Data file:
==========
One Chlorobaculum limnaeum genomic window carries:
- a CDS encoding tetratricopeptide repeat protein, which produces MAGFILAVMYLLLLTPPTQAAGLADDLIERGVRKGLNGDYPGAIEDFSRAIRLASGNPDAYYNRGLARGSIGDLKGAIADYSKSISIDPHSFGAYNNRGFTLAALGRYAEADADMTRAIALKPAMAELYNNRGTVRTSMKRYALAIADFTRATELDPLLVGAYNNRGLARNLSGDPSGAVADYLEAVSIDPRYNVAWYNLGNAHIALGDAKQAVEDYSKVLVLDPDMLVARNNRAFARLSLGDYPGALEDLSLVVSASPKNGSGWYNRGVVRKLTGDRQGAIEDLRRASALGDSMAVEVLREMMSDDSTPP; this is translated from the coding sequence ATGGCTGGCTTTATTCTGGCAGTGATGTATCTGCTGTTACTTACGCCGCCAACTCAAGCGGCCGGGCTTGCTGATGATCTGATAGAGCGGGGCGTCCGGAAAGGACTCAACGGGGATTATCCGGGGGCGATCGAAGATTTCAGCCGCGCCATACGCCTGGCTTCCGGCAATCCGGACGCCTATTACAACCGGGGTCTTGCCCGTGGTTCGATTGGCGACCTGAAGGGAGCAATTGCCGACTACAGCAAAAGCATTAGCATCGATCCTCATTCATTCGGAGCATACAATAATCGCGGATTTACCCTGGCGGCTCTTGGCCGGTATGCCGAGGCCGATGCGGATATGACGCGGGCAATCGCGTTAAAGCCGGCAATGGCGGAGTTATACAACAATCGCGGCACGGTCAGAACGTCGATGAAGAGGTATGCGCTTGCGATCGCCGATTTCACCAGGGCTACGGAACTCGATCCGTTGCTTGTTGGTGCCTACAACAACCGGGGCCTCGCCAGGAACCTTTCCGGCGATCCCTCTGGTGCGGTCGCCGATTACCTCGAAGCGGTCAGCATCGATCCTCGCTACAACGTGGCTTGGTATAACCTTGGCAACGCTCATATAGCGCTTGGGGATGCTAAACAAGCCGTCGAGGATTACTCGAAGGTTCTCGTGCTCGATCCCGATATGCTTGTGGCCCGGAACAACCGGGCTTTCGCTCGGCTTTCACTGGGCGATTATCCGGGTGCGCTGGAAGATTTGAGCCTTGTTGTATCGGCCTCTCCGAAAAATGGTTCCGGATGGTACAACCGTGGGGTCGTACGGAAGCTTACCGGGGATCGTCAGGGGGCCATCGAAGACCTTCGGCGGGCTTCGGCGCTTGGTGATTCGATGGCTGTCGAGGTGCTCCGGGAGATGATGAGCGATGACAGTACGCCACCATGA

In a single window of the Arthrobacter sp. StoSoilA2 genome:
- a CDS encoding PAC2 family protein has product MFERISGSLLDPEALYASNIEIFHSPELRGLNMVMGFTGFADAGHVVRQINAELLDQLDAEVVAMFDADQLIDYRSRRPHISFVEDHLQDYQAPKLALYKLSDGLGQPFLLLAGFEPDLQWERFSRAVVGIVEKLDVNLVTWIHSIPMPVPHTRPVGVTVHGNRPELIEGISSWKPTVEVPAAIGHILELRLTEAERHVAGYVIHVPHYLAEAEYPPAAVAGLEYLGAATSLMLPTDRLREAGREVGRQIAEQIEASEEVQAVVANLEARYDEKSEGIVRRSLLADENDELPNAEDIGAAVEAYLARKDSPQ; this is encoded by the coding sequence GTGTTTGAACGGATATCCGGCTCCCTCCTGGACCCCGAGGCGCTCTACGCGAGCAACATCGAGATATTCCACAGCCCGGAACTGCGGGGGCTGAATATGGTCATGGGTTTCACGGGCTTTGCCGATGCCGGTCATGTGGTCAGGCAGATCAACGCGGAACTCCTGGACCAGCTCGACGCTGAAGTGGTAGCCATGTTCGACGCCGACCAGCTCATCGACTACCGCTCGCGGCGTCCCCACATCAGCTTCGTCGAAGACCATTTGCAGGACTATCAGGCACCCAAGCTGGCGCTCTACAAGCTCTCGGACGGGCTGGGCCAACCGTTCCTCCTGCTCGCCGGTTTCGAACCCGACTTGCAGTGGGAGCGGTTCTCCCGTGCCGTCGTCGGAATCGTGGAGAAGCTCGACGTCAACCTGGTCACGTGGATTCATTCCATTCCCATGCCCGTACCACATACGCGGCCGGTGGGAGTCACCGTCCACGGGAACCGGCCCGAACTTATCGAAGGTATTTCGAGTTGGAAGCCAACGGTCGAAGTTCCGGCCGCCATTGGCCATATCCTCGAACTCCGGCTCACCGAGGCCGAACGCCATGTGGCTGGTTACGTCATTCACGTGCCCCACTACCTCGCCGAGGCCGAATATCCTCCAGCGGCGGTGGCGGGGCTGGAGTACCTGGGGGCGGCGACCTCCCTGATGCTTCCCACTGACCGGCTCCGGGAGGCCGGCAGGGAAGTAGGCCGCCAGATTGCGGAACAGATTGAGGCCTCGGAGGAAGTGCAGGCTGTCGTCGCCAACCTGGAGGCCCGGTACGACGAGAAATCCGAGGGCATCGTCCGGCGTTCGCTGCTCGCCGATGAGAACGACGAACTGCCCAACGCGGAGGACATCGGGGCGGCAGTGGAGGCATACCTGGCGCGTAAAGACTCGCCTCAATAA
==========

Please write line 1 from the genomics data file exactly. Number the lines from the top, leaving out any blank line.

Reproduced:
One Chlorobaculum limnaeum genomic window carries: